Bullet Casting

     Bullet casting is where real money can be saved.  By making your own bullets you reduce the cost of a box of ammo to pennies.  Bullet casting is relatively easy but be careful not to burn yourself.  Wear gloves, heavy apron and eye protection at all times.  Plenty of ventilation is very important as lead is a hazardous material and heating it has a tendency to create smoke and fumes.  

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     The first piece of equipment you need is a lead pot.  My first lead  pot was actually a cast iron pot that I heated on the kitchen stove.  Not very convenient but it works.  I now use a Lyman Mag 20 bottom pour electric model.  A lead ladle is also very handy and required if you don't own a bottom pour pot.  I generally use a mixture of mostly wheel weights with a little pure lead or linotye added according to the alloy I need for the task at hand.  Generally the harder your alloy is the better your bullets will shoot in center fire handguns and rifles.  If you are casting for black powder guns you need to use a very soft alloy to allow the bullet to conform to the inner dimensions of your particular firearm.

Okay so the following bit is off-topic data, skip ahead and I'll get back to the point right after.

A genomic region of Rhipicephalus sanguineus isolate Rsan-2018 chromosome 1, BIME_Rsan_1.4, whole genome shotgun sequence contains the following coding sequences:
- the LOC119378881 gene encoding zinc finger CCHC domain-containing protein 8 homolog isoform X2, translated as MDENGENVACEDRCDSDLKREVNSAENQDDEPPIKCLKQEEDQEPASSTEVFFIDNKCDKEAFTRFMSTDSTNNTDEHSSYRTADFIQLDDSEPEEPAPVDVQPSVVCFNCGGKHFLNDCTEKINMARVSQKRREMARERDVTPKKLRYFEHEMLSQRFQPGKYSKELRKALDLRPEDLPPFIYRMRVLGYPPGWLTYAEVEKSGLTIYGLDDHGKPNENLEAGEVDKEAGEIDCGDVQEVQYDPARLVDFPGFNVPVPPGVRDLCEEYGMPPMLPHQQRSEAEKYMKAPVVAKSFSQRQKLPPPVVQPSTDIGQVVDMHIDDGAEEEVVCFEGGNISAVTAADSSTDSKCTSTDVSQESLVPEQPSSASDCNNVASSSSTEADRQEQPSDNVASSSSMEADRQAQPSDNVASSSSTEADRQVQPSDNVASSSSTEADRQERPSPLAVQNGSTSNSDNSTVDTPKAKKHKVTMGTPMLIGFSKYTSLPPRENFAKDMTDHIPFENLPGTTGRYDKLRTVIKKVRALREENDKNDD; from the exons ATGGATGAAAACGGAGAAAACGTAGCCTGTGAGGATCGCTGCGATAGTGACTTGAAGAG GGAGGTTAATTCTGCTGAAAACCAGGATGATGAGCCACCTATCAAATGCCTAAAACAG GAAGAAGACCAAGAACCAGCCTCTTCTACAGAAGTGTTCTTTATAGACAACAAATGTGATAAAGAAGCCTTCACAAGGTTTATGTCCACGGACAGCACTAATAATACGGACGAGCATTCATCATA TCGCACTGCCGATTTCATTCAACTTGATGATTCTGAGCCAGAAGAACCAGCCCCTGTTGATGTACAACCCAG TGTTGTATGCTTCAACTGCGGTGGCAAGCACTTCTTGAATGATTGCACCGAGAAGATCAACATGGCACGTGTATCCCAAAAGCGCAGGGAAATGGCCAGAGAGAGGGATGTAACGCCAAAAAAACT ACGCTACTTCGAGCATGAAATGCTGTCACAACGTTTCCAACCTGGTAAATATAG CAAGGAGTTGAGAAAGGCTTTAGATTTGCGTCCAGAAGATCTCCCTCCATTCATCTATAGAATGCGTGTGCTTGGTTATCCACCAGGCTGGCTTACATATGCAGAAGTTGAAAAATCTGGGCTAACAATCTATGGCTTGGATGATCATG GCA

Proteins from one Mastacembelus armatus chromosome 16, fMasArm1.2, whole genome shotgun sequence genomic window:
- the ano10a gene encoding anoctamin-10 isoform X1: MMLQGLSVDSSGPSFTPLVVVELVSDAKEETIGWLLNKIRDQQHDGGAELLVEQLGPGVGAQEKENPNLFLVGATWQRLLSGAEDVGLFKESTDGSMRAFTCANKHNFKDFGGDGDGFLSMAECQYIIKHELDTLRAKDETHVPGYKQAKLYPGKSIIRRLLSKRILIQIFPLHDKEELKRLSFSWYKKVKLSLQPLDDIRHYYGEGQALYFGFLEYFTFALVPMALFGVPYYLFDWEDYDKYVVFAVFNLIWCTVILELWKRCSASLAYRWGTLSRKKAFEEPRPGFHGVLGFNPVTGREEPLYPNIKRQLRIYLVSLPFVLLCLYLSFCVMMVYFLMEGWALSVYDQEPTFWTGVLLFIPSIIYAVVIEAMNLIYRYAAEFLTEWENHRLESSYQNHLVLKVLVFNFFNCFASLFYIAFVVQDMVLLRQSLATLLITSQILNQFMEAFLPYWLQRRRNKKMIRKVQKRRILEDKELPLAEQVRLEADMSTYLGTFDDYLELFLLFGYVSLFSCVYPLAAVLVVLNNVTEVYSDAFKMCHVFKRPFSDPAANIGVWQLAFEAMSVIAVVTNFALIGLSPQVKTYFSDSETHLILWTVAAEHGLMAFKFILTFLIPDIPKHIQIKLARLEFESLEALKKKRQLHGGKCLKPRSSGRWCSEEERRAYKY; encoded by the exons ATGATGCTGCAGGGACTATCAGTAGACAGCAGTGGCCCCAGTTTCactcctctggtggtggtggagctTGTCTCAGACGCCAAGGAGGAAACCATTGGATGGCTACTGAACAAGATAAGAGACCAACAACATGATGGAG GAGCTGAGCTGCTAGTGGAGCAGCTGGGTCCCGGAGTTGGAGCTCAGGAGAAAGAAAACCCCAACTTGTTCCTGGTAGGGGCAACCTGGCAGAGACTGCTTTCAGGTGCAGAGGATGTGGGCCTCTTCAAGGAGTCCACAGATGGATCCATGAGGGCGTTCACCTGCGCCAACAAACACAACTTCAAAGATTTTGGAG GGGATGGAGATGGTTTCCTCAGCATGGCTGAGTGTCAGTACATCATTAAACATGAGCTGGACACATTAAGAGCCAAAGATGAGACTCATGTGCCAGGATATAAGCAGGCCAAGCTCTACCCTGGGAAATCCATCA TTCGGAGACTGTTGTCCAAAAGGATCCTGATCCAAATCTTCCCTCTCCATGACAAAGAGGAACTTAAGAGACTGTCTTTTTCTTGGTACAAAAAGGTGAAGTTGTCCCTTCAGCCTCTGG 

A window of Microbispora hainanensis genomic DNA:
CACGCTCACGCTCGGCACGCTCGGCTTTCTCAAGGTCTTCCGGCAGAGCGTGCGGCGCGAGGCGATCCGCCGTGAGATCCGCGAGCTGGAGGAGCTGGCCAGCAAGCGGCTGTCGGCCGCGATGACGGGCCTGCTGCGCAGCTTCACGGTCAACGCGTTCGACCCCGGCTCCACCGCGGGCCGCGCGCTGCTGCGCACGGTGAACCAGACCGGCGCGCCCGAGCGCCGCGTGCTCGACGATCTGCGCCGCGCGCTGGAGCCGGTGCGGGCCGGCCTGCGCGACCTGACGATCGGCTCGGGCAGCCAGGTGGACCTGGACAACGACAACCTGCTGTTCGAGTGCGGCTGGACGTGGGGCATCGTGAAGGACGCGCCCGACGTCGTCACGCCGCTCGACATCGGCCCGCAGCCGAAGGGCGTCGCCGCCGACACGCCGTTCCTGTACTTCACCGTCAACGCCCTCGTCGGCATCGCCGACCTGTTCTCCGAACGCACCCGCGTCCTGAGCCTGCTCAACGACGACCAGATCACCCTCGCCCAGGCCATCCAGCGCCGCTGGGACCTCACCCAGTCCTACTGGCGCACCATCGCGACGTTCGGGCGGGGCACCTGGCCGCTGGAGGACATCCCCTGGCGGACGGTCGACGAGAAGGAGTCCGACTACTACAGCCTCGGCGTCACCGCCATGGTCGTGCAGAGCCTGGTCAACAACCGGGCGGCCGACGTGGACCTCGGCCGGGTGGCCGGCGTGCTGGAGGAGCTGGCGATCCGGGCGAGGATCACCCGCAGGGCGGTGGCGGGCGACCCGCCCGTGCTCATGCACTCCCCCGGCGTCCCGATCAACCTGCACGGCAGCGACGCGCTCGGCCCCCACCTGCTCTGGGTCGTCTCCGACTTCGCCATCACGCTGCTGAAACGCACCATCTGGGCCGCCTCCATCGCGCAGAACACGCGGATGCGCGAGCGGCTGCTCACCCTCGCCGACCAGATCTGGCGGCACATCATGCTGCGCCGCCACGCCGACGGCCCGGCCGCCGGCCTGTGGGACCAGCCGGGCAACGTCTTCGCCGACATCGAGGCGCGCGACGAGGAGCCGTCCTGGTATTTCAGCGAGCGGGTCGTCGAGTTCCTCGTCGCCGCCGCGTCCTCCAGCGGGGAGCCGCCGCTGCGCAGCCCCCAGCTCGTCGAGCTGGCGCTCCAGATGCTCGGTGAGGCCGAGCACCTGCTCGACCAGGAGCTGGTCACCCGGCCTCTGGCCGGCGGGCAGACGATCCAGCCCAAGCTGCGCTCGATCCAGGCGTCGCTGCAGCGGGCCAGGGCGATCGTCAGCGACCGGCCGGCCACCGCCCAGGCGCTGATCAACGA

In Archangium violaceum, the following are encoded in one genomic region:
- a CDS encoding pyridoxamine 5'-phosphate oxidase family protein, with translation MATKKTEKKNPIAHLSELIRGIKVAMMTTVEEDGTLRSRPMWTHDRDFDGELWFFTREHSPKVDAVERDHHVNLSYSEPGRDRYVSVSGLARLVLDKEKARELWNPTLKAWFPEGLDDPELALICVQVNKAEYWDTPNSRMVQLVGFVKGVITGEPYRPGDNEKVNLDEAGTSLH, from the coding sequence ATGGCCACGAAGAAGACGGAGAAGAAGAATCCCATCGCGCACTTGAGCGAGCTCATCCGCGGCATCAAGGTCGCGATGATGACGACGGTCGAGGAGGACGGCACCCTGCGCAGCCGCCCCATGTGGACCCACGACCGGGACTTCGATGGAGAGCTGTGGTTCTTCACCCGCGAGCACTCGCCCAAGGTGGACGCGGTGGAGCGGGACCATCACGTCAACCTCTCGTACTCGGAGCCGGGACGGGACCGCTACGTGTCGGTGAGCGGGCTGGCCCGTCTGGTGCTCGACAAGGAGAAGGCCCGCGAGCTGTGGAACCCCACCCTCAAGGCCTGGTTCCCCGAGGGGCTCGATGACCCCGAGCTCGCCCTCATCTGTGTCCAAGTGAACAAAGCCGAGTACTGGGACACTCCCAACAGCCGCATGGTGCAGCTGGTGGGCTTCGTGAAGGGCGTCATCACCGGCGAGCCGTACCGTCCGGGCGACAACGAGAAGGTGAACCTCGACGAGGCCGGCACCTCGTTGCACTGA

The next piece of required equipment is a bullet mold.  The high number of different styles of bullets is staggering.  No matter what your intended goals are there is a bullet mold out there to suit your needs.  The majority of my moulds are Lyman two cavity molds but I do have a few single and four cavity molds.  The more bullets a mold makes per pour the faster you will get done.  

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